There were 5,139 FTE band 4 probation officers, representing an increase of 718 FTE (16.2%) over the past year and an increase of 386 FTE (8.1%) compared to the previous quarter; and 1,493 FTE band 5 senior probation officers, showing an increase of 61 (4.2%) over the previous year and no substantial change since the last quarter. You can see these statistics summarised in the chart above, reproduced from the official bulletin.

    In the past year, 1,074 probation services officers were appointed, some of whom will be training to become qualified probation officers. This is a decrease of 1,311 (55.0%) compared to the year ending 31 March 2023 and a decrease of 851 (44.2%) compared to the number appointed in the year ending 31 December 2023.

    Within the Probation Service, there were 5,113 FTE Probation Officers in post, a shortfall of 1,680 FTE against the required staffing level of 6,794 FTE.

    3,212 people joined the probation service in the year ending March 2024, a fall of 1,131 or 27.7% on the previous year. 2,360 individual left probation over the same time period, an increase of 262 or 12.5% on the year before. Sickness rates were down slightly on the previous year, falling from an average of 12.8 days lost to 12.5. Worrying more than three out of five days lost because of sickness (60.7%) were due to mental ill health, compared to 55.3% the previous year.

    Recent media attention has been focused on the prison capacity crisis and it shouldn’t be forgotten that more people in prison and more people released early both make for a bigger workload for both prison and probation staff. It remains a national priority to fully staff both services.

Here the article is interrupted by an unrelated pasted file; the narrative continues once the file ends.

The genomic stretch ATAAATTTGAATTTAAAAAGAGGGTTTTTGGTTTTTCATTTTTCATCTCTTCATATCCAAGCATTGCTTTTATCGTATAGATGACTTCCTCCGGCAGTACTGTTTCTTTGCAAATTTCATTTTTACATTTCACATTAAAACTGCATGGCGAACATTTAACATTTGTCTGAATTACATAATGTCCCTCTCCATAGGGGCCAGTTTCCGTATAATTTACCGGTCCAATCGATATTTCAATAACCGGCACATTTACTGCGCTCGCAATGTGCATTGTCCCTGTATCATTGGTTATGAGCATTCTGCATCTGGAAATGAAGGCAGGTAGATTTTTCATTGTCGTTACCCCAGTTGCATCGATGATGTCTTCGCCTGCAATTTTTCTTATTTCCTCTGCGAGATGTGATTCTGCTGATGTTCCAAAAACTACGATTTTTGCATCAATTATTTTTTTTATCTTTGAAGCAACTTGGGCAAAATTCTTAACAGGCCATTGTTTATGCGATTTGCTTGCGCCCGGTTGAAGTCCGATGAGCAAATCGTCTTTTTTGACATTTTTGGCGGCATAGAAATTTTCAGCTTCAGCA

I am told talks are in train with other governments to progress this plan further. The impact on prisoners placed so far from homes and communities, as well as the impact on families and children should not be underestimated.

    1. I wonder if the chattarati get as exercised about offshoring our own citizens as they have been about the Rwanda "initiative ". So much of criminal justice gets past the radar, IPPs, for heavens sake, because justice in the public eye, stops at the point of sentence

  5. what are the chances part 568: today's infected blood inquiry report will have little or no lasting impact upon govt such that satisfactory outcomes for the victims of windrush, post office, indeterminate sentences & other similar scandals/injustices + their associated cover-ups will continue to be protracted & denied.

    1. Agree, trust in the state and other authoritative institutions must surely be at an all time low and is seems to be getting progressively worse. You could add other examples to the excellent and powerful examples given. People are bored of hearing them but we can’t allow ourselves to forget: the MP’s expenses scandal, Covid restrictions on ordinary people whilst MPs partied and carried on with their upper class fun, multi million pound Covid contracts given to friends, the Brexit lies (including the promise of control over borders and an increase in salaries as a result), Operation Yewtree and everything it exposed, ignoring the crisis in our criminal justice system and let’s not forget the failure to reform adult social care (both examples of neglect by the state). Abusive and dangerous men allowed to work in the police service, the abuse covered up by both catholic and Protestant churches! We really need to find some hope and positivity to cling onto. It feels like a long time ago since we were able to feel that. Sorry I know straying off topic but felt need to rant!!!

    2. Back on topic: The only film I could think of was the parole officer with Steve coogan. The bit with the pen lid flying off made me laugh as I knew a colleague that would often say to clients “that’s not important” when in sessions!

  6. I saw Knock on any Door was coming on - and knew I had seen it - so did not bother again - though I do not recall being enamoured with it.

    Anyway it can be streamed via Internet Archive - but do please make a donation to this wonderful archive